Why didn’t you close that sale?
As a sales professional, have you ever actually analyzed why you have been unsuccessful in certain sales? According to a study by Steve Martin, only 12% of salespeople are considered excellent, 23% good, 38% average, and 27% poor. What differentiates salespeople enough for them to be placed in those four categories? For starters, self awareness. Great salespeople are not only highly self aware, they are excellent interpreters of body language. A poor salesperson is not self aware, and they cannot interpret body language. Otherwise, they would recognize their mistakes and improve. But, what about the two categories in the middle? Don’t fret, by understanding and avoiding these 7 points, you can only get better.
1. You are not trusted. Unless it was absolutely necessary, why would anyone buy anything from someone they don’t trust? It just doesn’t make sense. You don’t buy fruit from snakes. I’m assuming your product or service is intended to solve a problem, so consider this: If someone has a problem, are they going to seek help from someone who’s opinion they trust and value, or are they in search of someone who intends to leave them worse off?
2. You don’t communicate effectively with senior execs. Do your homework before you call, and speak to them how they expect to be spoken to.
3. You don’t explain value properly. How will what I’m selling benefit this prospect’s business? Ask yourself this question, and have a clear, concise objective before you enter a discussion. The only thing your prospect is concerned with is how your product will benefit them. All you have to do is explain it to them.
4. You are too self-centered. According to the study, 44% of consumers believed that salespeople are only serving their own agenda. This seems harsh but it’s an easy problem to fix. Stop focusing on the money and start focusing on how your product will benefit your prospect.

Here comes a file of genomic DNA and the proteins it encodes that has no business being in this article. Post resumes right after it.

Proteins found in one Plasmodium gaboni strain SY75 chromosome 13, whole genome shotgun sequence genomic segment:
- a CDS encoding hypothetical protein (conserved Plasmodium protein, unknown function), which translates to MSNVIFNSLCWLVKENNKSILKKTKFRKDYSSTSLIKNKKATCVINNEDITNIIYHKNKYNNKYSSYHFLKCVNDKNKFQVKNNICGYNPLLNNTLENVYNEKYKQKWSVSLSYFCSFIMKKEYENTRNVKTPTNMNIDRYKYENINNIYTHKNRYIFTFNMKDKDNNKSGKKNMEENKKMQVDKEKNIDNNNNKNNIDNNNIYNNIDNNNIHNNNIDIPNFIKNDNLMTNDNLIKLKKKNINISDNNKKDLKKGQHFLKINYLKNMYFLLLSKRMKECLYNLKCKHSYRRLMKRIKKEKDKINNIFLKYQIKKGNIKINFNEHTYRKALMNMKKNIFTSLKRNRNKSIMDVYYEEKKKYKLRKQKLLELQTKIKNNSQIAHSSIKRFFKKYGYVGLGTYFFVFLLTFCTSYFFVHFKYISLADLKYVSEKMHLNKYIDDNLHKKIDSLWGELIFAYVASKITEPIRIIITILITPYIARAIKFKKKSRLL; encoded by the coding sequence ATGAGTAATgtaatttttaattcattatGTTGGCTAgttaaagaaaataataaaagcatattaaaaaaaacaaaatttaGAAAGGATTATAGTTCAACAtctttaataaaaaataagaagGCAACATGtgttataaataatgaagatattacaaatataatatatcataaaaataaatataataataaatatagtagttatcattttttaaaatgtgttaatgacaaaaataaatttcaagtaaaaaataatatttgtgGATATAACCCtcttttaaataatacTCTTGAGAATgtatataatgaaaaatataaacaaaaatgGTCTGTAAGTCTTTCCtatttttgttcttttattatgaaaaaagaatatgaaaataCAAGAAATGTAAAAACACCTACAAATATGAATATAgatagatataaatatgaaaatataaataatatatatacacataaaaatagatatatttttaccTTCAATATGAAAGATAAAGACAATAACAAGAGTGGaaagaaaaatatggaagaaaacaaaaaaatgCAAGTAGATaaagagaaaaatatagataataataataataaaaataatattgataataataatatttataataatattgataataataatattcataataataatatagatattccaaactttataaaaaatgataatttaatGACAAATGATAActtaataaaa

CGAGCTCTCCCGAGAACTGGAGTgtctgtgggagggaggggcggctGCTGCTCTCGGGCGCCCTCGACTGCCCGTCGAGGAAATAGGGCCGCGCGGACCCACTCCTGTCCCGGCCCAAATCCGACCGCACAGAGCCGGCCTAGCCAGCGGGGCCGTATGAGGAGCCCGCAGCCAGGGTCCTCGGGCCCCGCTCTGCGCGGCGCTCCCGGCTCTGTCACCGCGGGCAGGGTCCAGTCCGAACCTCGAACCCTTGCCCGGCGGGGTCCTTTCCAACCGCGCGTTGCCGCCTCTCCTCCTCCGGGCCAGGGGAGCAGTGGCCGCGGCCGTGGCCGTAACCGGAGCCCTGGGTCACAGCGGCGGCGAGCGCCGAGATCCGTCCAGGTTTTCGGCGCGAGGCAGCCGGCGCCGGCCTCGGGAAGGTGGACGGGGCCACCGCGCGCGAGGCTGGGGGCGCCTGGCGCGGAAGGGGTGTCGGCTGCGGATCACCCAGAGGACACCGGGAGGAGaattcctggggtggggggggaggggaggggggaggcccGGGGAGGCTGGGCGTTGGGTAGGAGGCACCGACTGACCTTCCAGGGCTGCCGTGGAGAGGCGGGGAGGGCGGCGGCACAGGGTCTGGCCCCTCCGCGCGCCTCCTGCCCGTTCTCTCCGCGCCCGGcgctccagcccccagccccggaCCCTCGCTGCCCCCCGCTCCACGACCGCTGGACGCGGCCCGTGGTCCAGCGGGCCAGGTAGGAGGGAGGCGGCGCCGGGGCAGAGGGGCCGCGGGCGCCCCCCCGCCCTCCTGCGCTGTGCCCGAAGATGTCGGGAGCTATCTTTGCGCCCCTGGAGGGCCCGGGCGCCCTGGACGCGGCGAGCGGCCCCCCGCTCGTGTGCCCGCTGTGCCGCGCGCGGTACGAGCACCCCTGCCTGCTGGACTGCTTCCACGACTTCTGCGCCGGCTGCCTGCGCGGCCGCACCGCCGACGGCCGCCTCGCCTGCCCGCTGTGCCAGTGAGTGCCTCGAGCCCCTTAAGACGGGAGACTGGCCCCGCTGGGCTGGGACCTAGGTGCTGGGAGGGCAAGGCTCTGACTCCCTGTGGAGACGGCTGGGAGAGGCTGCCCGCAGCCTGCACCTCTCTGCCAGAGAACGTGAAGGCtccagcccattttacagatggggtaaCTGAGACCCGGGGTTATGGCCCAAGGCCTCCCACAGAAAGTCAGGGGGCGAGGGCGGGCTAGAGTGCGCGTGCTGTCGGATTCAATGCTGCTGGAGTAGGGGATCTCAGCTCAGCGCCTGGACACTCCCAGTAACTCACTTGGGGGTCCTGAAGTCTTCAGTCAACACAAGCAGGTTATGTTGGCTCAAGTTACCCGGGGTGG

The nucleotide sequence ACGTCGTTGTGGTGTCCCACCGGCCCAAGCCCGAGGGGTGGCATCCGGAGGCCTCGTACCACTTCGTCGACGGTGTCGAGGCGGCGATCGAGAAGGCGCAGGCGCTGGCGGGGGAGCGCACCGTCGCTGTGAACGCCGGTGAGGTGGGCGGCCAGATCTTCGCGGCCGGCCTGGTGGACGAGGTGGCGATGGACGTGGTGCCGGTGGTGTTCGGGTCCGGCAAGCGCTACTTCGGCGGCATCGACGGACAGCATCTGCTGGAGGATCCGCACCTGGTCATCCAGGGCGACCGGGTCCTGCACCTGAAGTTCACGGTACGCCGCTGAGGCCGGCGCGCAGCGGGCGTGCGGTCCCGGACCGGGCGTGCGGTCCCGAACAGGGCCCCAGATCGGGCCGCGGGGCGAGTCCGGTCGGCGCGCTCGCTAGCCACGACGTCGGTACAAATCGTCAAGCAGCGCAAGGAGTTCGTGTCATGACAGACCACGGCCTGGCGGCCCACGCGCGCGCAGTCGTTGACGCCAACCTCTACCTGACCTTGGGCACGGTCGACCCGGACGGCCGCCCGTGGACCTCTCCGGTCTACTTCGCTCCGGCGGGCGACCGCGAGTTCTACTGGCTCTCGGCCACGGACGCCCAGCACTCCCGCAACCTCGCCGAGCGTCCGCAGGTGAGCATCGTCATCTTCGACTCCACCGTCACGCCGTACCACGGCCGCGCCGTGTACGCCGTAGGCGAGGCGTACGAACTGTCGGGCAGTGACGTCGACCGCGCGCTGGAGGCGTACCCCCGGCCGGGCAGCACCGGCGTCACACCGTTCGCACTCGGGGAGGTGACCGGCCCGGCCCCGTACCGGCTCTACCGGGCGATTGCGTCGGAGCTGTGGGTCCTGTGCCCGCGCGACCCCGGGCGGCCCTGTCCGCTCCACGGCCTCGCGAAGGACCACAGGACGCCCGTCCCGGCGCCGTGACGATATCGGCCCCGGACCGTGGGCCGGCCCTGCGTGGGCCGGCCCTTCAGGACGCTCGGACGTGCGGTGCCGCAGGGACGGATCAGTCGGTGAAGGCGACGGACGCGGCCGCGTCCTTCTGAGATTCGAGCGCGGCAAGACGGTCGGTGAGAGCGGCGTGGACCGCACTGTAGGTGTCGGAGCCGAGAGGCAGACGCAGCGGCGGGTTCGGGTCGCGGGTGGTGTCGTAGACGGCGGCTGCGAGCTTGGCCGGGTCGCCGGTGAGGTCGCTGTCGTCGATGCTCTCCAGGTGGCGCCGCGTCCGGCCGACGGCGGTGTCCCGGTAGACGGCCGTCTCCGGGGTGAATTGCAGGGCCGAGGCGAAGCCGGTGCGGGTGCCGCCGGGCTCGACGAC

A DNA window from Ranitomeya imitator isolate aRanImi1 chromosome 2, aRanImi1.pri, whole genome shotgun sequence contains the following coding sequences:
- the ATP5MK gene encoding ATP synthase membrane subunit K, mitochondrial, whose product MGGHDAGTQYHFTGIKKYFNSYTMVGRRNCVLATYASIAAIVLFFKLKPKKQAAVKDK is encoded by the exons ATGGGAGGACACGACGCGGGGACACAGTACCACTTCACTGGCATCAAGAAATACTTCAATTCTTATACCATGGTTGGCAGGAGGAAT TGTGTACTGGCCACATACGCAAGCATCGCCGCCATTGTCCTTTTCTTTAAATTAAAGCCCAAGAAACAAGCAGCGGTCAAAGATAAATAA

5. Your closing strategy is flawed. We’ve all heard it before. “I hope you are well this afternoon, I have a once in a lifetime opportunity i’d like to make available to you. I have million dollars worth of pickles that can be yours for just $10,000. But you’ll have to decide right now because my CEO is only in town for another 45 minutes and he would have to sign off on such an incredible deal. He’s more than willing to help you out but you’ll have to decide right now.” Have you ever purchased anything from this person? I hope not. Tactics like this belong in your spam folder. You are not illustrating any value whatsoever by forcing a prospect into one extreme or the other. Listen to the prospects wants and needs, explain how you can make their lives easier, and suggest. Avoid the “take it or leave it” mentality at all costs. Allow the prospect to feel in control and they will be much more comfortable and ready to make decisions.
6. You don’t alleviate the risk. Some industries are more prone to risk aversion than others. As a sales professional, it is important you understand the certain risk factors for specific industries. More importantly, what can you do to ensure things don’t turn sour? Should things go south, what are you prepared to do in order to make it right? Communicate these ideas to your prospect. Make sure they understand that their concerns are also your concerns.
7. You aren’t establishing a personal connection. People buy stuff from people they like and can connect with. Period. If you are having difficulty connecting with a prospect, do not try and make up for it by being pushy, overeager, or too friendly. 81% of buyers claimed that they would rather have a conversation with someone who shares the same mannerisms. Take a breather, focus on them, and communicate with them simply how they are communicating with you.
Read the full article from the Harvard Business Review Below
Executive Summary When you ask B2B buyers about the skills of the salespeople who call on them, they rate two-thirds of reps as either average or poor performers. New research highlights seven reasons these salespeople garner low ratings, including inability to communicate with top management, appearing self-centered, inability to explain how the client benefits from the sale, and trouble building personal rapport with the buyer.